United States District Court, D. Massachusetts
MEMORANDUM AND ORDER
DOUGLAS P. WOODLOCK, District Judge.
For the reasons set forth below, the plaintiff's motion for leave to proceed in forma pauperis is granted, summonses shall issue as to two defendants, and the plaintiff's motion for counsel is denied without prejudice.
Jermaine Seams, who is incarcerated at the North Central Correctional Institution at Gardner, brings this action in which he alleges that prison officials and correction officers at MCI Concord failed to protect him from an attack on him by other inmates while he was a pretrial detainee. Seams claims that prison officials knew that he had previously been attacked by rival gang members while incarcerated and that the general population of MCI Concord included members of the rival gang. The plaintiff further alleges that when he was released from segregation into the general population, he was brutally beaten by the rivals and had to be transported to nearby Emerson Hospital. According to Seams, while he was at the hospital, a MCI Concord prison guard informed the plaintiff that prison officials had made a "mistake" by releasing Seams into the MCI Concord general population. Seams represents that he was subsequently transferred to a different prison, where he spent several days in the infirmary. He states that two inmates were criminally charged for the assault. Seams names as defendants the the Massachusetts Department of Correction ("DOC"), MCI Concord Superintendent Raymond Marchilli, MCI Concord Sergeant Phillip Kong, and eight "John Doe" defendants, all of whom are DOC employees working at MCI Concord (Deputy Superintendent of Operations, Deputy Superintendent of Classification, Director of Security, Director of Classification, Inner Perimeter Security Team Commander, and three prison guards). The plaintiff asserts claims 42 U.S.C. § 1983 and state tort law.
A. Motion to Proceed In Forma Pauperis
Upon review of the plaintiff's motion for leave to proceed in forma pauperis, I conclude that the plaintiff has sufficiently demonstrated that he is without income or assets to prepay the filing fee. Accordingly, the motion is allowed. Pursuant to 28 U.S.C. § 1915(b)(1), an initial partial filing fee of $52.33 is assessed. The remainder of the fee, $297.67, shall be collected in accordance with 28 U.S.C. § 1915(b)(2).
B. Screening of the Complaint
Because Seams is proceeding in forma pauperis, the complaint is subject to a preliminary screening under 28 U.S.C. § 1915(e)(2). Similarly, under 28 U.S.C. § 1915A, prisoner complaints in civil actions that seek redress from a governmental entity or officers or employees of a governmental entity are also subject to screening. Both § 1915 and § 1915A authorize federal courts to dismiss a complaint sua sponte if the claims therein are malicious, frivolous, fail to state a claim on which relief may be granted, or seek monetary relief against a defendant who is immune from such relief. See 28 U.S.C. § 1915(e)(2); 28 U.S.C. § 1915A(b). Further, a court has an obligation to inquire sua sponte into its own jurisdiction. See McCulloch v. Velez, 364 F.3d 1, 5 (1st Cir. 2004). In reviewing the sufficiency of the complaint, I liberally construe the pleading because the plaintiff is proceeding pro se. See Haines v. Kerner, 404 U.S. 519, 520-21 (1972).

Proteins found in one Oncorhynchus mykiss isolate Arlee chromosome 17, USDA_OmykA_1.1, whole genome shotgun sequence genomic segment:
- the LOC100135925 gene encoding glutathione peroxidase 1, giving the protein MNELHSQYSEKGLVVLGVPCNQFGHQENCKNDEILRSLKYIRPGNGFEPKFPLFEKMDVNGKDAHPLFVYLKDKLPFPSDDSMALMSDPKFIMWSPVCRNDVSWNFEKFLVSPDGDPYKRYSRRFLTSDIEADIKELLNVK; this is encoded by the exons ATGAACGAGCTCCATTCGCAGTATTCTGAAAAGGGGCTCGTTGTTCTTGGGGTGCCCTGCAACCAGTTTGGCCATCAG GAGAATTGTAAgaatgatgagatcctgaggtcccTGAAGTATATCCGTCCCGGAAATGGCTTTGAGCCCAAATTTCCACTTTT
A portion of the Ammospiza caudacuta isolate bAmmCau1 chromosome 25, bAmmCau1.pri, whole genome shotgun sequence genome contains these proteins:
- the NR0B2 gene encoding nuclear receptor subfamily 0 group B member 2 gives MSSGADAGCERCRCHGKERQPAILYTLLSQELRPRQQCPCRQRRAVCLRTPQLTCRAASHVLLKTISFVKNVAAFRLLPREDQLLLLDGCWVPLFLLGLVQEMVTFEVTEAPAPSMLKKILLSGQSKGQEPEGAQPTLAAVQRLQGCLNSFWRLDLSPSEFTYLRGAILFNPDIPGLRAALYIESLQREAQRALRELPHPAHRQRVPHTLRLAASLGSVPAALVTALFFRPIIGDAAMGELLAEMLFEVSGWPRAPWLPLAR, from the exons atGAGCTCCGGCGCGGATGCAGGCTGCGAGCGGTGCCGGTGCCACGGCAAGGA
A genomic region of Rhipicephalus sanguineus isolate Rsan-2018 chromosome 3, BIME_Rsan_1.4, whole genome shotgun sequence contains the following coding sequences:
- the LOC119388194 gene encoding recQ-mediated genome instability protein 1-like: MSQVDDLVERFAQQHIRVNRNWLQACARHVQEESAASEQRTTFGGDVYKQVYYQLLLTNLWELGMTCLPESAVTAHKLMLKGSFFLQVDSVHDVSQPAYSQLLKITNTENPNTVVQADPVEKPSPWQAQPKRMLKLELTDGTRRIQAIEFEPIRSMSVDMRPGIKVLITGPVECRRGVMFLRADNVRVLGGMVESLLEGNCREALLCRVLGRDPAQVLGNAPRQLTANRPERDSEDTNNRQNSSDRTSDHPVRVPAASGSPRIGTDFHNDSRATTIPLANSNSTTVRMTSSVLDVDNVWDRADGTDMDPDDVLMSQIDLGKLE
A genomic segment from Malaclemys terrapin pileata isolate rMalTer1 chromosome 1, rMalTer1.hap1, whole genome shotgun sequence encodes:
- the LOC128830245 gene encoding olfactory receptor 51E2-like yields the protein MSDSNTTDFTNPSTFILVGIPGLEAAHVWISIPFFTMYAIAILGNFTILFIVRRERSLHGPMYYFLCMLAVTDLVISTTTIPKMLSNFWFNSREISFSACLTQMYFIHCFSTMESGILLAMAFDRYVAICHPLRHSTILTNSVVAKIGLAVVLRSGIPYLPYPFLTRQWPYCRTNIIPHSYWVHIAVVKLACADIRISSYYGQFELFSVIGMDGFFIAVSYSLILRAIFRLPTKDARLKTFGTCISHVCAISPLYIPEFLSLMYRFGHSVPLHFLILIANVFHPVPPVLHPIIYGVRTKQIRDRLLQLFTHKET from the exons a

The DOC must be dismissed as a defendant because, as an agency or department of the Commonwealth of Massachusetts, it enjoys immunity from suit in federal courts pursuant to the Eleventh Amendment of the United States Constitution. The Eleventh Amendment is generally recognized as a bar to suits in federal courts against a state, its departments and its agencies, unless the state has consented to suit or Congress has overridden the state's immunity. See Regents of the Univ. of Cal. v. Doe, 519 U.S. 425, 429 (1997); Kentucky v. Graham, 473 U.S. 159, 167 n. 14 (1985); Alabama v. Pugh, 438 U.S. 781, 782 (1978) (per curiam); Hudson Sav. Bank v. Austin, 479 F.3d 102, 105-06 (1st Cir. 2007).
Here, I cannot discern any claim for relief for which the Commonwealth of Massachusetts has waived its immunity or Congress has overridden it. By enacting the Massachusetts Tort Claims Act, the Commonwealth did not waive its Eleventh Amendment immunity. See Caisse v. DuBois, 346 F.3d 213, 218 (1st Cir. 2003). Further, a state is not a "person" within the meaning of 42 U.S.C. § 1983. See Will v. Mich. Dep't of State Police, 491 U.S. 58, 65-66 (1989). Accordingly, I will dismiss the DOC as a defendant in this action.
C. Motion for Appointment of Counsel
Under 28 U.S.C. § 1915(e)(1), I "may request an attorney to represent any person unable to afford counsel." 28 U.S.C. §1915(e)(1). However, a civil plaintiff lacks a constitutional right to free counsel. See DesRosiers v. Moran, 949 F.2d 15, 23 (1st Cir. Cir. 1991). To qualify for appointment of counsel, a party must be indigent and exceptional circumstances must exist such that the denial of counsel will result in fundamental unfairness impinging on the party's due process rights. See id. To determine whether there are exceptional circumstances sufficient to warrant the appointment of counsel, I must must examine the total situation, focusing on the merits of the case, the complexity of the legal issues, and the litigant's ability to represent himself. See id. at 24.
Because the defendants have not been served with or responded to the complaint, I am unable to make this determination. The motion for counsel is therefore denied without prejudice. Seams may renew the motion after Marchilli ...